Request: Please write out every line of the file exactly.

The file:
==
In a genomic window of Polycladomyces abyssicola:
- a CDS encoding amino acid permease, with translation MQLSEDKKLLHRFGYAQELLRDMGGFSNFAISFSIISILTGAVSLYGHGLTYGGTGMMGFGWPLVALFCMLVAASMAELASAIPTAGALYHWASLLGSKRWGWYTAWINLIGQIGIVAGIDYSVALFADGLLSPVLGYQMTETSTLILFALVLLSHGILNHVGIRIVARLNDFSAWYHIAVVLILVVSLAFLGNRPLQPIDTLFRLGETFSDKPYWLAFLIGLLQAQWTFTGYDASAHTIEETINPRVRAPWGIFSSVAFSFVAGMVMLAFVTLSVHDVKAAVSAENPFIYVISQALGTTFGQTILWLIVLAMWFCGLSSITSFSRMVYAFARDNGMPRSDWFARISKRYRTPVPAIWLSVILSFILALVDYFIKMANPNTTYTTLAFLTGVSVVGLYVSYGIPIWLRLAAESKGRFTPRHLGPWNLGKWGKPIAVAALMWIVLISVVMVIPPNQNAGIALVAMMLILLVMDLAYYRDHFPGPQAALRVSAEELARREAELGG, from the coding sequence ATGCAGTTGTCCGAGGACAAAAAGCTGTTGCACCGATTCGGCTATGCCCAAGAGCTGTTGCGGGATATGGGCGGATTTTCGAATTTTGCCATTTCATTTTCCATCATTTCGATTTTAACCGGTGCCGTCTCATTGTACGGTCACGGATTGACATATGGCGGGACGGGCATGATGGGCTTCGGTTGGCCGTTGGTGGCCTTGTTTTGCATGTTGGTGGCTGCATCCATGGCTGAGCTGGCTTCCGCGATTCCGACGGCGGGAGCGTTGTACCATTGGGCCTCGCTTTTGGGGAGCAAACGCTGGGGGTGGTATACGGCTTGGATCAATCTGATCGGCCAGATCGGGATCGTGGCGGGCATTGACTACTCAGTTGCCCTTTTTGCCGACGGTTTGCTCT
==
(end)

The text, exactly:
In a genomic window of Polycladomyces abyssicola:
- a CDS encoding amino acid permease, with translation MQLSEDKKLLHRFGYAQELLRDMGGFSNFAISFSIISILTGAVSLYGHGLTYGGTGMMGFGWPLVALFCMLVAASMAELASAIPTAGALYHWASLLGSKRWGWYTAWINLIGQIGIVAGIDYSVALFADGLLSPVLGYQMTETSTLILFALVLLSHGILNHVGIRIVARLNDFSAWYHIAVVLILVVSLAFLGNRPLQPIDTLFRLGETFSDKPYWLAFLIGLLQAQWTFTGYDASAHTIEETINPRVRAPWGIFSSVAFSFVAGMVMLAFVTLSVHDVKAAVSAENPFIYVISQALGTTFGQTILWLIVLAMWFCGLSSITSFSRMVYAFARDNGMPRSDWFARISKRYRTPVPAIWLSVILSFILALVDYFIKMANPNTTYTTLAFLTGVSVVGLYVSYGIPIWLRLAAESKGRFTPRHLGPWNLGKWGKPIAVAALMWIVLISVVMVIPPNQNAGIALVAMMLILLVMDLAYYRDHFPGPQAALRVSAEELARREAELGG, from the coding sequence ATGCAGTTGTCCGAGGACAAAAAGCTGTTGCACCGATTCGGCTATGCCCAAGAGCTGTTGCGGGATATGGGCGGATTTTCGAATTTTGCCATTTCATTTTCCATCATTTCGATTTTAACCGGTGCCGTCTCATTGTACGGTCACGGATTGACATATGGCGGGACGGGCATGATGGGCTTCGGTTGGCCGTTGGTGGCCTTGTTTTGCATGTTGGTGGCTGCATCCATGGCTGAGCTGGCTTCCGCGATTCCGACGGCGGGAGCGTTGTACCATTGGGCCTCGCTTTTGGGGAGCAAACGCTGGGGGTGGTATACGGCTTGGATCAATCTGATCGGCCAGATCGGGATCGTGGCGGGCATTGACTACTCAGTTGCCCTTTTTGCCGACGGTTTGCTCT